refused to see him, he would at least permit him to speak to the princess, if only from one of the palace windows, for his business was about the terrible snake that was killed. These words aroused the king's attention, and he consented to see the man, while the princess, greatly agitated and anxious, insisted on being present at the interview. The man entered the audience chamber, and the moment the princess looked upon him she cried out in great joy: "Oh, father, here is the man who killed the snake."
The king, turning round to the man, said: "What account can you give me of the affair? How is it that the seven heads of the snake have been brought to me by another man?"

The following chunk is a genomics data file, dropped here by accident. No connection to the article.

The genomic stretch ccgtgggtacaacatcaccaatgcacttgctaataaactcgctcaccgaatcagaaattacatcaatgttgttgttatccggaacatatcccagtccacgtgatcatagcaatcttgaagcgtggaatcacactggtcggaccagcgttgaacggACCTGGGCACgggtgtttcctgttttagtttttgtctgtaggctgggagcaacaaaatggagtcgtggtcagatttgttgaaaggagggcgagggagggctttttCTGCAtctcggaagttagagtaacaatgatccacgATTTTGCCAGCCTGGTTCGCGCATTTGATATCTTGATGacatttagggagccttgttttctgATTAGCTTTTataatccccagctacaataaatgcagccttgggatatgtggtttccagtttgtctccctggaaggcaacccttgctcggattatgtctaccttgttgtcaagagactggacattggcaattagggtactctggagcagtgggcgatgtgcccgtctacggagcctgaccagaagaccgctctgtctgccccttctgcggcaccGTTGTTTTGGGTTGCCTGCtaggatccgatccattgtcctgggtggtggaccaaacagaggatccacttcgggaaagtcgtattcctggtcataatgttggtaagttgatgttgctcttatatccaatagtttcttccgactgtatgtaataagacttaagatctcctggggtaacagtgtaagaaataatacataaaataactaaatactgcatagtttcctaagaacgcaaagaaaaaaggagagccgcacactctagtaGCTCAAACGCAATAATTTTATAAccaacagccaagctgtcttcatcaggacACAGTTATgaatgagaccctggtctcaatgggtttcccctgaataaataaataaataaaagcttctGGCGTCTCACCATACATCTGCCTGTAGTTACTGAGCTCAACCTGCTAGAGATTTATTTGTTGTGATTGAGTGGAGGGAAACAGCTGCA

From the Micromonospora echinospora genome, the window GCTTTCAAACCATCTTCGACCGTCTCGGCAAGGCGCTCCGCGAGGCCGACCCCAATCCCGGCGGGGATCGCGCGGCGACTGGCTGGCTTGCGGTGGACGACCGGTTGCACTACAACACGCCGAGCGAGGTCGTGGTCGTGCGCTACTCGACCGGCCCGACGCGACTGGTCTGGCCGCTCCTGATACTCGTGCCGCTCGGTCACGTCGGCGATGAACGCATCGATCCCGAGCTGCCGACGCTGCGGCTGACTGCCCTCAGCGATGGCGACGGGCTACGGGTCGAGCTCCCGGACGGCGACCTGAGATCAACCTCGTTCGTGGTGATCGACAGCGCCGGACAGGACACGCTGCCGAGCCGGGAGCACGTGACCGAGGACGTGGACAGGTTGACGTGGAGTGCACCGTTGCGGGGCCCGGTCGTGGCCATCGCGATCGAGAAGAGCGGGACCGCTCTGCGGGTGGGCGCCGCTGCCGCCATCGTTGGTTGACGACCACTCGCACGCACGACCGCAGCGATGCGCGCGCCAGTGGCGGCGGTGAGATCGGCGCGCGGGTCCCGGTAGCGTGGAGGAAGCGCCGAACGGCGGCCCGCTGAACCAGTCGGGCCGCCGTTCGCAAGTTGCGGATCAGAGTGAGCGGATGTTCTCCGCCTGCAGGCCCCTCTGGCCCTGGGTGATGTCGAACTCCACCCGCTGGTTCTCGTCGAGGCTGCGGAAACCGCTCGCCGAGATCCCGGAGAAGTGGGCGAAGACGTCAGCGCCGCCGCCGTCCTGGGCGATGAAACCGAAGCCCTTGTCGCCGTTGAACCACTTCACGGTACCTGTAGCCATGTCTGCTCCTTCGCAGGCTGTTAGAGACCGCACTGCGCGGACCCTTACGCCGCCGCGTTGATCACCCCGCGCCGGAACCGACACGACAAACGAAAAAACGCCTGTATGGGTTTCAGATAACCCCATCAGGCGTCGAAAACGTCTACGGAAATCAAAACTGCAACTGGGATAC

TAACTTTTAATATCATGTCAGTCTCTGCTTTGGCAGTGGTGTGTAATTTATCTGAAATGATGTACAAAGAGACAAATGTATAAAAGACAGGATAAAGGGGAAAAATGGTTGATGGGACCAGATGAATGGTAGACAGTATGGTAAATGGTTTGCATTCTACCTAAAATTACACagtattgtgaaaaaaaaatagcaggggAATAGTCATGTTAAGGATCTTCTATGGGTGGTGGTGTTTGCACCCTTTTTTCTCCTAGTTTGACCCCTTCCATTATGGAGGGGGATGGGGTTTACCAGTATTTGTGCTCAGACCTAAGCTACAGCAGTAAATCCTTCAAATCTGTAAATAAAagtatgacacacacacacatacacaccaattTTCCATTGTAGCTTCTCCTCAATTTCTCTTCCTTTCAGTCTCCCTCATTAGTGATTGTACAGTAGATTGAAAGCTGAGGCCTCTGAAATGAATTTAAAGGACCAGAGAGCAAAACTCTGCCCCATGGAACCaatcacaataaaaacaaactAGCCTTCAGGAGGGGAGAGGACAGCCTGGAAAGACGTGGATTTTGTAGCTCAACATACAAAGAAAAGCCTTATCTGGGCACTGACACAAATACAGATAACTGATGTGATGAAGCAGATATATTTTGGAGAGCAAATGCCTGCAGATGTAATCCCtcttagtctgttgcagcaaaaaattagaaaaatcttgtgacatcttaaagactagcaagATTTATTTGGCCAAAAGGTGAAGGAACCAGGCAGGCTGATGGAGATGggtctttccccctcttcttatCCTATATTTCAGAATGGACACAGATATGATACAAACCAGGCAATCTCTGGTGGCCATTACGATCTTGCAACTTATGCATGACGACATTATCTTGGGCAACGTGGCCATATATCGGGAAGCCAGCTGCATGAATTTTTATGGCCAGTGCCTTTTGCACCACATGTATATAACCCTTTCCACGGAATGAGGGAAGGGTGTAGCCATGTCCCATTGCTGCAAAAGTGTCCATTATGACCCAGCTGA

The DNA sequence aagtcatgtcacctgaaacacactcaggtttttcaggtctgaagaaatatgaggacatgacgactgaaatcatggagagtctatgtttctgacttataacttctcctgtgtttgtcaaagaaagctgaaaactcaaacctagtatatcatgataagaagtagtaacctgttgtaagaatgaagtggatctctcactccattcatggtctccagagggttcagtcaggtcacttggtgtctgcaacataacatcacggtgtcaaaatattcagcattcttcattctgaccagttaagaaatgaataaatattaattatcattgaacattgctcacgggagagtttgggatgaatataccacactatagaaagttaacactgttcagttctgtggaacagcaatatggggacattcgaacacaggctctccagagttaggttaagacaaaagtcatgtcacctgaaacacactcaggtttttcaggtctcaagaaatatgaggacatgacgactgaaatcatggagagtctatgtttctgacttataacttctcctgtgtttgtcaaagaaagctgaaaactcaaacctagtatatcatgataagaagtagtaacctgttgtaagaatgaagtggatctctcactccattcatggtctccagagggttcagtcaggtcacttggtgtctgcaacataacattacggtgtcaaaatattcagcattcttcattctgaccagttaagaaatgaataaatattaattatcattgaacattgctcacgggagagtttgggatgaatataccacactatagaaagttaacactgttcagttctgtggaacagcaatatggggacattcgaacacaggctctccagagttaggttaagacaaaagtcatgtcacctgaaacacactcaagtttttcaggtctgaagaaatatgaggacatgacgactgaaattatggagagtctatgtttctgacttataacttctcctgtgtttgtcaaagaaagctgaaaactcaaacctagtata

The man replied that the snake which had seven heads must have had seven tongues; then, taking them out of his pocket, he said: "And here they are."
The king took up the parcel, and untying the handkerchief, saw the tongues inside; he next examined the heads of the snake and found that the man's statement was true, for the heads were without tongues. The king, full of wrath at the deception, ordered the negro to be put to death. He then said to the man that had killed the snake with seven heads: "Here is my daughter, marry her and be happy."